A broken heart is an open heart

It was a beautiful sunny morning when I felt the urge to make the 45-minute drive to my hometown of Weaverville.

This must be the place: ‘Scarecrow and a yellow moon and pretty soon a carnival on the edge of town’

Mailbox 278 (pictured) along Route 581 in the unincorporated community of Nahunta, North Carolina. In the rural depths of Wayne County on the outskirts of the small city of Goldsboro. 

This must be the place: Ode to 10 years of ‘This…place,’ ode to all you kind readers

Hello from 36,000 feet above the Midwest on this otherwise quiet Monday afternoon.

What this old house remembers

I live in an old farmhouse that is literally falling apart. Each spring, clouds of termites rise in the bathroom and the bedroom, coating the windows and covering the kitchen stove and the mirrors in the bathroom with tiny wings — wings that clog my vacuum cleaner for weeks.

Finding joy in the past and present

They say nostalgia and reminiscing can do two things to the psyche: be a buffer against ailments like depression and anxiety or exacerbate pre-existing mental health conditions. Personally, I’ve experienced both sides of the coin.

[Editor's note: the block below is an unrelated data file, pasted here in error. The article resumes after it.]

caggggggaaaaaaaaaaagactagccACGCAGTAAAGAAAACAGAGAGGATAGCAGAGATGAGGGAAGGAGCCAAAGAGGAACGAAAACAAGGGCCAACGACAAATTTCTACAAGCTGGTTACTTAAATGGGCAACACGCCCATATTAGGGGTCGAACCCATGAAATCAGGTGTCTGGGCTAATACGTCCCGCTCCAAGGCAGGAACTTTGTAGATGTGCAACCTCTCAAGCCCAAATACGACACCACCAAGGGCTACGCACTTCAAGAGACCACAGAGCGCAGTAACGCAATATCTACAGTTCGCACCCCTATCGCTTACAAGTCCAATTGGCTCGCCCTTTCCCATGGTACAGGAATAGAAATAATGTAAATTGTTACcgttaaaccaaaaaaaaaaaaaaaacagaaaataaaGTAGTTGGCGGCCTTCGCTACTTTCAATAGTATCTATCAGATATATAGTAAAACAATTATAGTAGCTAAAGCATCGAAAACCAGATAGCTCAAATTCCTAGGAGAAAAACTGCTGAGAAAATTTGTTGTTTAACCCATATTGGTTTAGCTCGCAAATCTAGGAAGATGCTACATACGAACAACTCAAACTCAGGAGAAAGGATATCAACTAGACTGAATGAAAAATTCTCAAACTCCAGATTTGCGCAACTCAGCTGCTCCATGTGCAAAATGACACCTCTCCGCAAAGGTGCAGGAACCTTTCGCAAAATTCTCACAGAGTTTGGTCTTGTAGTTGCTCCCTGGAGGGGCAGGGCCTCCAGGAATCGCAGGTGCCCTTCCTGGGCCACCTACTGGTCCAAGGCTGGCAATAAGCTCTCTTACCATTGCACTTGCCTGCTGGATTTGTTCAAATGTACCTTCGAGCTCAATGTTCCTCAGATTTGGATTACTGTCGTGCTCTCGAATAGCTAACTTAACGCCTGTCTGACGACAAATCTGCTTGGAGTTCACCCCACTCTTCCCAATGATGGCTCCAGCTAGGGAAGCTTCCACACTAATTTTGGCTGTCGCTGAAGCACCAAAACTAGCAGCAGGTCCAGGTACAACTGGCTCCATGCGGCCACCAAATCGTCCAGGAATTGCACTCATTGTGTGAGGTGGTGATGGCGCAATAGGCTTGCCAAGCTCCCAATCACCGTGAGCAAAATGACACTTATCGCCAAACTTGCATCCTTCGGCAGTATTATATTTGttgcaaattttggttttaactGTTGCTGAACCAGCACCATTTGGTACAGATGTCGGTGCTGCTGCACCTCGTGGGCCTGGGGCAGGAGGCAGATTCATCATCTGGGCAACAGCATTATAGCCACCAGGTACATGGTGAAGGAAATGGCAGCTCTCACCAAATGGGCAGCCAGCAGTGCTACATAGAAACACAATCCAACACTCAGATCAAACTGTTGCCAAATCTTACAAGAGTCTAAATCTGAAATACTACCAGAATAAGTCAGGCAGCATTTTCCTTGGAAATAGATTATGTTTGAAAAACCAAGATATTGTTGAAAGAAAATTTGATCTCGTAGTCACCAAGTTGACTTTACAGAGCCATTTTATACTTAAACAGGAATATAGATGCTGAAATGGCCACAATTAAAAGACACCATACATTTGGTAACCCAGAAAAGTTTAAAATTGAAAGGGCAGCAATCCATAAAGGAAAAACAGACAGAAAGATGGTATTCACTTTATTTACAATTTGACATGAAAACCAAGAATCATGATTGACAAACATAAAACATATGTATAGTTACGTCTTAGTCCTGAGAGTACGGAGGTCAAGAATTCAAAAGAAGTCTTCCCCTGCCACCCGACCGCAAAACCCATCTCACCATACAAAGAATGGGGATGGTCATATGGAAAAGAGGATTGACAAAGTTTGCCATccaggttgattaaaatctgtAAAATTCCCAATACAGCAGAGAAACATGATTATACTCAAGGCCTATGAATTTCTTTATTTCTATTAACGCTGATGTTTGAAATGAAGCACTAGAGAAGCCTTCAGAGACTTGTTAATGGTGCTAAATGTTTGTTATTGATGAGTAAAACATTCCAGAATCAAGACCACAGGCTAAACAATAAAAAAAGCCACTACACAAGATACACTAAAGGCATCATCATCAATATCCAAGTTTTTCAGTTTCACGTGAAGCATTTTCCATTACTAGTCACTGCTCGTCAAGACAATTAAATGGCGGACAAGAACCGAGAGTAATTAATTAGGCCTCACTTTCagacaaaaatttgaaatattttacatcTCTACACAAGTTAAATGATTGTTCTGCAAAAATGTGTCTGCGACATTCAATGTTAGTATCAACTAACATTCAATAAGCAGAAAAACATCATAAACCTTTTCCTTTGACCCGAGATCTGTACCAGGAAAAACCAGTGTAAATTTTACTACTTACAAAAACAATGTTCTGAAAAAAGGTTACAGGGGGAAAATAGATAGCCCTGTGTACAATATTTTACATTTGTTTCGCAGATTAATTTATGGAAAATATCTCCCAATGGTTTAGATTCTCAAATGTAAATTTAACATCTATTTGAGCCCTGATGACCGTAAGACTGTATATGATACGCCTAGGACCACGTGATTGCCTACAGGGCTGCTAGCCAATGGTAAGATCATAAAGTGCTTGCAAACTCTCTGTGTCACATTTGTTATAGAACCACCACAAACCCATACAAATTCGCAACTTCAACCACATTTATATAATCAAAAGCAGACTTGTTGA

This must be the place: There were oh so many roads, I was livin’ to run and runnin’ to live

It’s Saturday evening here at my parents’ 1840 farmhouse in Upstate New York. The temperature is hovering around 15 degrees with a wind chill ducking below zero. It’s Jan. 8 and I was supposed to be back at my humble abode in Western North Carolina on Dec. 30. 

This must be the place: Ain’t nobody slowing down no way, everybody’s stepping on their accelerator

It was about 4:30 a.m. when the cover of the hot tub was finally pulled off and we jumped into the warm waters in the early hours of New Year’s Day. 

This must be the place: Time and time and time again, circles break and lines they bend  

I awoke to the sounds of tractor-trailers zooming by on the other side of the motel parking lot. It was a Super 8 right off Interstate 84, just outside the town of Maybrook, New York. 

This must be the place: Roads that we abandon and others that we take

As the decade comes to a close, I sip this cup o’joe in a quiet coffee shop in a small town in the mountains of Western North Carolina. I think of December 2009 and how incredibly different life was. 

At 24 years old, the economy had tanked a year earlier. Living back in my native Upstate New York (in my parent’s farmhouse), I had left the west in 2008 following my first journalism gig at a tiny paper in Eastern Idaho. 

This must be the place: Often I have thoughts and dreams, lying silent on my tongue

With the recent “10-year challenge” on Facebook — where folks compare photos of themselves from 2009, as a way to celebrate the end of this decade next month — I was curious and tracked down what I was up way back when.

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